The Guardian reports that a leaked letter from energy secretary Amber Rudd reveals she is aware that the nation will only deliver 11.5 per cent of its energy needs from renewable sources by 2020, despite an EU requirement for the proportion to be 15 per cent. Greenpeace and the Green Party said the revelation was inconsistent with Rudd’s claims in parliament that the UK would "still be meeting" renewables targets after post-election cuts to subsidies for power generated by wind and solar schemes. The newspaper said the shortfall referred to in the leaked letter related to forecasts for power supplied as measured in terrawatt hours.
The Financial Times (subscription required) has news that the Treasury has removed one of the "last remaining incentives" for investment in renewables, following the government’s post-general election subsidy cull. It says that community-owned solar and wind farms have been exempted from social-investment tax relief (SITR), despite having been "previously singled out by the chancellor as a vehicle for future investment in the sector". According to the Financial Times, a community scheme that would have powered the West Sussex village of Balcombe is among the first to be cancelled following the government’s move.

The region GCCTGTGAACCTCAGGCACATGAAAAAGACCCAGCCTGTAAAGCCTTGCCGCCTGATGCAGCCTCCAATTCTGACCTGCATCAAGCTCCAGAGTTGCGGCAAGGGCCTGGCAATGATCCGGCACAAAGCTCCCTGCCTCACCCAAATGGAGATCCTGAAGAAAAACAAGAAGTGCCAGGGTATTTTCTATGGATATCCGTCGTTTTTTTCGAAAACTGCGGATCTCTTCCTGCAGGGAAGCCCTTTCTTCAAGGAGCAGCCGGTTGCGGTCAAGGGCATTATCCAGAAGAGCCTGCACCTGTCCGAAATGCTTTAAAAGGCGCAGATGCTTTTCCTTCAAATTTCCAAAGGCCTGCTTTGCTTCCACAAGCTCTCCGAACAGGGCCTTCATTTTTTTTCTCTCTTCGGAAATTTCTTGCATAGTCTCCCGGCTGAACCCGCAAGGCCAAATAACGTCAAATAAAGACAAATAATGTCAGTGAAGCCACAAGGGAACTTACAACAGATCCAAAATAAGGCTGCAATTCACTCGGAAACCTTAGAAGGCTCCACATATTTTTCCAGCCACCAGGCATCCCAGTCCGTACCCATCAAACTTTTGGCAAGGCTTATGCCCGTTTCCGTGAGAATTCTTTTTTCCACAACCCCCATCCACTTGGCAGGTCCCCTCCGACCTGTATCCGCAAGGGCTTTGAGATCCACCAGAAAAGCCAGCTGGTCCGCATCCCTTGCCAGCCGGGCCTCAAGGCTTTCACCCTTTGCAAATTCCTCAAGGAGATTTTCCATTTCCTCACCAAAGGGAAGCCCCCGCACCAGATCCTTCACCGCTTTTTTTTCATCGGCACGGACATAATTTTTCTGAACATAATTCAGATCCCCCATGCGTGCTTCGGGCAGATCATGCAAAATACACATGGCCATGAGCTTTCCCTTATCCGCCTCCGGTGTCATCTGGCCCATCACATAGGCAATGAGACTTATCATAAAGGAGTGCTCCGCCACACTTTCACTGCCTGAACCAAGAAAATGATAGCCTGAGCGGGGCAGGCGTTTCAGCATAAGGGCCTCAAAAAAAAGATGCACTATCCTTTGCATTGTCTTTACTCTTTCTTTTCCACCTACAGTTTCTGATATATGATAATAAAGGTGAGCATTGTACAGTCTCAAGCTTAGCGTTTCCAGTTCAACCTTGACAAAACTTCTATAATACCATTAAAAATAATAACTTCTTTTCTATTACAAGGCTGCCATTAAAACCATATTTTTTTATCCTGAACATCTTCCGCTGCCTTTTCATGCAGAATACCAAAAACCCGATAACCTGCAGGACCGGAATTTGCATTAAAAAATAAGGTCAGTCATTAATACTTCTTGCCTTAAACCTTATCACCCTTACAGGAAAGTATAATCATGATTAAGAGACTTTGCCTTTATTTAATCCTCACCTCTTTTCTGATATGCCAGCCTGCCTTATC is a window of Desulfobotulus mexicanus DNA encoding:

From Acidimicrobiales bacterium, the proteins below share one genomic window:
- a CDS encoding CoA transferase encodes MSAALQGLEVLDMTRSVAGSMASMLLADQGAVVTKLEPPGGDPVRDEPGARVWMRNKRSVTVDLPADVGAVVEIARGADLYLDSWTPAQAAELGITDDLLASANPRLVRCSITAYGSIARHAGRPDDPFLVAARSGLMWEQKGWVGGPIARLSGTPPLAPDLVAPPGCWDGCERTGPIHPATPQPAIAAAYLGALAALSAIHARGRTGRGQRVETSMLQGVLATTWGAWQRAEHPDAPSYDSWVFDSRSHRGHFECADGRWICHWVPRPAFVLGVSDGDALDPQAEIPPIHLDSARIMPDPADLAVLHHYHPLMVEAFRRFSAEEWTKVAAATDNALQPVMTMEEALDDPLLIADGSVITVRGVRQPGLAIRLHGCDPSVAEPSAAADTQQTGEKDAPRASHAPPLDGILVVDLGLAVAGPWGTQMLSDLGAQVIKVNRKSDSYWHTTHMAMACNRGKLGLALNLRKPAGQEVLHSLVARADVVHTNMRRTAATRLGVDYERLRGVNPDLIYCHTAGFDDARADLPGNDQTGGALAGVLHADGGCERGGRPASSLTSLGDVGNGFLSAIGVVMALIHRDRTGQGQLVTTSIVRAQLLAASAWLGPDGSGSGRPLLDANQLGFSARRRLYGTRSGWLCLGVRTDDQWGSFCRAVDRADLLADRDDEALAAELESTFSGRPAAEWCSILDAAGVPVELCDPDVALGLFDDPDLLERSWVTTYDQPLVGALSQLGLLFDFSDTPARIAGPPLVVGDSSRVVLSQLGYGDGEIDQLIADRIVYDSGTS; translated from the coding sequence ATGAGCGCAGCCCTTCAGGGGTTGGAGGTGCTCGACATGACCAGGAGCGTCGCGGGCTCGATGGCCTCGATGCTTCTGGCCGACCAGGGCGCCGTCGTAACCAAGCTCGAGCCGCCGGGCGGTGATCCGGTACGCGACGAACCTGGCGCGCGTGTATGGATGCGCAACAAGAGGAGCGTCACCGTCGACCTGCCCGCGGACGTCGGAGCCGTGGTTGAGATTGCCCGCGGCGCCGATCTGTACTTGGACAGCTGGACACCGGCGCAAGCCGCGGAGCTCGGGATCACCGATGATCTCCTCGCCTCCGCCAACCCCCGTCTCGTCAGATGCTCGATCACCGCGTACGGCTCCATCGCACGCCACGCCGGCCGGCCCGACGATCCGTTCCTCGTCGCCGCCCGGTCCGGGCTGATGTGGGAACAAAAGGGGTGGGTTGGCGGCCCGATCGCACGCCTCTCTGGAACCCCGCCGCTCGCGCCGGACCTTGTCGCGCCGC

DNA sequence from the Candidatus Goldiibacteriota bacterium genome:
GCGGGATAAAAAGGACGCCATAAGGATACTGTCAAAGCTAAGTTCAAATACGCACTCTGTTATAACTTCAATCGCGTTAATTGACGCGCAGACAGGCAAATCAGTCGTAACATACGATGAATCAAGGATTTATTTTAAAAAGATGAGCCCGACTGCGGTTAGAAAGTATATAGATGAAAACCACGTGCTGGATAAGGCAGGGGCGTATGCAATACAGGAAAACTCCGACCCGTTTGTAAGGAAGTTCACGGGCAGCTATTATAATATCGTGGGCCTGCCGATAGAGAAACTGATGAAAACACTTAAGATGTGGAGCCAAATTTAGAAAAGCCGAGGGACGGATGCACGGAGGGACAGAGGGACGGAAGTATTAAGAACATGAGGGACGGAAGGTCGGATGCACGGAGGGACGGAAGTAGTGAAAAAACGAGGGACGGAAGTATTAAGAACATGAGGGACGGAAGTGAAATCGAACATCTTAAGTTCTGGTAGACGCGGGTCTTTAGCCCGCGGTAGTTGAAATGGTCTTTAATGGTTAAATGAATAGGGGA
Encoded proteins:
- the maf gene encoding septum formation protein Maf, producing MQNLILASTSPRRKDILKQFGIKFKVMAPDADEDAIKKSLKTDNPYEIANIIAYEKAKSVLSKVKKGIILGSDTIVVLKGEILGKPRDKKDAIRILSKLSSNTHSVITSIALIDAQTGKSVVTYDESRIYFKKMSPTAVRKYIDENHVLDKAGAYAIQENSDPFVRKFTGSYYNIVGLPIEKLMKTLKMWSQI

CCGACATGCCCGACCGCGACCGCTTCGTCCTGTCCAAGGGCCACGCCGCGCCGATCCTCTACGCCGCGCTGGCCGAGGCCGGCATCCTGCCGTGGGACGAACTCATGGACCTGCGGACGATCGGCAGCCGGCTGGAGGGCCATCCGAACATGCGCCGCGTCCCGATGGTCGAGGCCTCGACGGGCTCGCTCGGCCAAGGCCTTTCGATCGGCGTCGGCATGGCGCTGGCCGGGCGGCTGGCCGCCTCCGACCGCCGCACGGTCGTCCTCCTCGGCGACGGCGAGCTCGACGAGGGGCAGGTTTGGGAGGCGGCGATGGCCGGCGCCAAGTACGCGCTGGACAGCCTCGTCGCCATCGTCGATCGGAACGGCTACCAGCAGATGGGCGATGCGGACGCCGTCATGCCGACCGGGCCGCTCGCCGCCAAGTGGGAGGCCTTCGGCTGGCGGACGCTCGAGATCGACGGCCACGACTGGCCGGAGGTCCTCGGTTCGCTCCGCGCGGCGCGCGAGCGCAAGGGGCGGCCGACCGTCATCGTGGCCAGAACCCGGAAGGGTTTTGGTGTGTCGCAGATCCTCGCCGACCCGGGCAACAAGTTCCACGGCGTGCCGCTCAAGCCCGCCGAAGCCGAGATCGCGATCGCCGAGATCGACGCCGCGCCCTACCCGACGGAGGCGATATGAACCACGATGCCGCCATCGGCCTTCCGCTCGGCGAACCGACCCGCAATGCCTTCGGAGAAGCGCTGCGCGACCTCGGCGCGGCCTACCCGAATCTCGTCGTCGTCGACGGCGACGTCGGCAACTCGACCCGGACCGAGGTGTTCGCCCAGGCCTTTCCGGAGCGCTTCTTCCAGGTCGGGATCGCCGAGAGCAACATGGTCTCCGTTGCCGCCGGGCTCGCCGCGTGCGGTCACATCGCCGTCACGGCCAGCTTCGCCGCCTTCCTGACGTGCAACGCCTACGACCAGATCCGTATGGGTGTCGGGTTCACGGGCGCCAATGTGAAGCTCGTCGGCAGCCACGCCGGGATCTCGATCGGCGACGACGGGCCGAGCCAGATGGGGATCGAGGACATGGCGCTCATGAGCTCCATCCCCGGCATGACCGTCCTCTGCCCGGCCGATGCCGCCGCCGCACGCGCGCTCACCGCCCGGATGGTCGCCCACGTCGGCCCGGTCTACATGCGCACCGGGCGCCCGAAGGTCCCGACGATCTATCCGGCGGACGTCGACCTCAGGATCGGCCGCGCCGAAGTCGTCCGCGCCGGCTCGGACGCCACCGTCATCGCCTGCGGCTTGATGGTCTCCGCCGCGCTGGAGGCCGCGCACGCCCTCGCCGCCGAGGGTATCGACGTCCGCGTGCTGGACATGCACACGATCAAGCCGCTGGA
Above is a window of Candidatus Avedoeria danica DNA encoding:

The Guardian reports that construction work in central London is at its highest level since the financial crisis, with the construction of new offices in the centre of the capital up 18 per cent over the past six months. It said research by property firm Deloitte Real Estate said a collection of new City skyscrapers was among 77 current schemes, including 100 Bishopsgate which will house the Royal Bank of Canada and Principal Place, which will be online retailer Amazon’s UK headquarters.
An editorial in The Times (subscription required) salutes the government’s proposals to sell off some of the nation’s Victorian prisons for redevelopment, and to build nine new ones. "They are often located on prime inner-city land on which thousands of new homes could be built," it says. "Selling them to help solve the housing shortage is sensible. [Justice secretary Michael] Gove must push ahead with his plans. It is in everyone’s interests that he prevails."
Elsewhere, The Times (subscription required) has news that a Conservative backbench MP wants the government to urge housebuilders to create special habitats for hedgehogs when new homes are constructed. According to the newspaper, Oliver Colvile, who represents the Plymouth Sutton & Devonport constituency, has hedgehog-friendly garden fencing on his wishlist of things the industry can do to help the spiny creatures move more freely.